@dirttrailsociety It's to get wider range. 45 out back doesn't mean you have a 30 up front, it allows you to run a bigger ring in the front to gain top end and still climb the same hills.

For example... SRAM 1x11 with 32T chainring gives about the same overall range as this setup with a 36T chainring.

32x10 = 36x11
32x42 = 36x45

Approximately, of course. With the 11T cog on Shimano instead of 10T with SRAM, it's the only way to give the same overall range.
  • + 1
 我更在乎重量,所以SRAM XX1 X01 飞轮才是最佳选择!有钱任性
  • + 1
 this is awesome will be looking to run this with either a 32t or 30t up front
  • + 1
 help me out here: Why would a single sprocket (OneUp 45T) cost as much as a complete cassette (Shimano)?
  • + 1
 That's a great question, almost as great as the question - why does a SRAM cassette cost as much as an ENTIRE SHIMANO DRIVETRAIN?!
  • + 1
 I'm concerned with one ups logic on thinking a 9 tooth cog jump on the sram pie plate conversion is a good idea.
  • + 1
 Here's me running a 1x9 with a 32t and 11-34 on my hardtail...
  • - 3
 Chances are anyone buying a bike with an XTR cassette on it, already has the fitness/strength to not need a 45T cog. I do most of my climbing in a 34T ring and 28T cog, and only resort to the 32T for the crest to bring my pulse rate down a bit. I rarely ever need to use my granny ring except for sustained grinder climbs. Most XC racers in the early 90s were ascending fire roads up major ski mountains like Bromont/Mont Sainte Anne in quebec or Vail in colorado or Mammoth in california with even steeper gearing than that, and they did it without uberlight 29ers, low pressure tubeless/tubular tires, and fancy suspension.
  • + 4
 Not everyone who buys xtr kit/equipped bikes is fit , plenty of middle aged beer bellies struggling around trail centres these days on the latest bling bikes, and they'll likely have the disposable income to add more cost (and more weight) to that xtr cassette...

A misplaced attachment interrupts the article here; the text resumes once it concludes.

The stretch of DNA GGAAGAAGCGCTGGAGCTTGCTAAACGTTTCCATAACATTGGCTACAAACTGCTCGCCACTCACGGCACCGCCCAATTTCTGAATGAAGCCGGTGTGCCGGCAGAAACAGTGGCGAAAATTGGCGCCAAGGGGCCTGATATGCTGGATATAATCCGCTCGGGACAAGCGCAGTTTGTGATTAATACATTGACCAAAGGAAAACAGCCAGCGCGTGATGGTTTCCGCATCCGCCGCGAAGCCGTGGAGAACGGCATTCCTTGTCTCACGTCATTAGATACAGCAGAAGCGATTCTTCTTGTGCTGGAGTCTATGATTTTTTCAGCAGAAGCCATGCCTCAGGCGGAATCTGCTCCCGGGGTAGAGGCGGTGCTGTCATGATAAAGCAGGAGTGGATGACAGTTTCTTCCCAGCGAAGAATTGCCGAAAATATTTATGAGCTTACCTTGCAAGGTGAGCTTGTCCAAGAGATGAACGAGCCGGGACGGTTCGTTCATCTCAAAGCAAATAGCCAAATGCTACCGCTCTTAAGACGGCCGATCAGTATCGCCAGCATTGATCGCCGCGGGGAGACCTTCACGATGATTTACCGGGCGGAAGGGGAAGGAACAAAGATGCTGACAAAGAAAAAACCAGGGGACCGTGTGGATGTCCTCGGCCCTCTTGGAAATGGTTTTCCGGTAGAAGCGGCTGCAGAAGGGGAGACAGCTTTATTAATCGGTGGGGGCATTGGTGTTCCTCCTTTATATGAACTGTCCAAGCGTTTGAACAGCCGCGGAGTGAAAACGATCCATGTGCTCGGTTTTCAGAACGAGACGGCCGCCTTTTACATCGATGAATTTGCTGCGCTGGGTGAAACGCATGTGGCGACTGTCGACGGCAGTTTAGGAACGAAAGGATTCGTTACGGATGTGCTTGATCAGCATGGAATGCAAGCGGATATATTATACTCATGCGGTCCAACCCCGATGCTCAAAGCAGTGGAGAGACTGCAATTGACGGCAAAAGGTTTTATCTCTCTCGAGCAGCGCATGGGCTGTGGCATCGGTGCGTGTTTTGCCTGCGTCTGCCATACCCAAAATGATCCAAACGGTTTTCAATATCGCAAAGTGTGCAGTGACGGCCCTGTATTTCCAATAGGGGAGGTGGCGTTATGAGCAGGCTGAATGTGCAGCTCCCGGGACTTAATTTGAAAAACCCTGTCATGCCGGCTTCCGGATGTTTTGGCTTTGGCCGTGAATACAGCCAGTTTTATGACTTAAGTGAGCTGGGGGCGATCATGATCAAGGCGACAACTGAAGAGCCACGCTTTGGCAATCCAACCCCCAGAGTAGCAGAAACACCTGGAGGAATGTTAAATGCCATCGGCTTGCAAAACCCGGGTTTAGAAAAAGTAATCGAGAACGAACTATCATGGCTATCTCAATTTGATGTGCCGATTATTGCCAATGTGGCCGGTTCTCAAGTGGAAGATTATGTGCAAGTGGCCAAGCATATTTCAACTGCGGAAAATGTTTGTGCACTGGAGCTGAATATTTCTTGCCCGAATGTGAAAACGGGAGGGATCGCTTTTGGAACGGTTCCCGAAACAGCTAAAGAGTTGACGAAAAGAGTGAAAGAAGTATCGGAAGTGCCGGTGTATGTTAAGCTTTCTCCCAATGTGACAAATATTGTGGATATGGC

• + 5
 That's not always true because it usually goes:
Normal people - not the nicest stuff, but fast.
Fat rich people - top of the line bike, but slow as sh*t.
Then there's sponsored riders - Top of the line, and fast as sh*t.
  • - 3
 For me a 34 cog with 28 rear provides a 1.21 gear ratio which happens to be perfect for trials moves pedal punching up technical sections. If it is too steep to pedal punch up I doubt an easier gear would help much. I guess it would be useful on some climbs though if you were feeling lazy but with IMBA trail standards that usually isn't an issue.
  • + 8
 deeeight - you disappoint me, you with your love for science and facts, posting data on cogs and rings without tiniest mention of wheel size and tyre weight/size. Crank lenght as well please
  • - 4
flag zephxiii (Jul 15, 2015 at 4:17) (Below Threshold)
 If you have XTR you better be fit. end of story.
  • + 3
 People don't understand the point of this I don't think. I run a 32T ring with 11-42t cassette using one-up expander. that's plenty of gearing to get me up 99% of the hills I come across. I have no issues with wanting a lower gear. But if I had the 11 speed XT I would definitely get this, not so that I can run an even lower granny gear but so that could pair it with a 34t up front and actually get a bit more gearing for the downhills. Its all about range, not just getting the lowest gear possible.
  • + 5
 @whitey161 oh stop already. This is pinkbike, logical explanations do not belong. Comprehension- that's for the birds, bitching about price and tell people to man up is where it's at.
  • + 2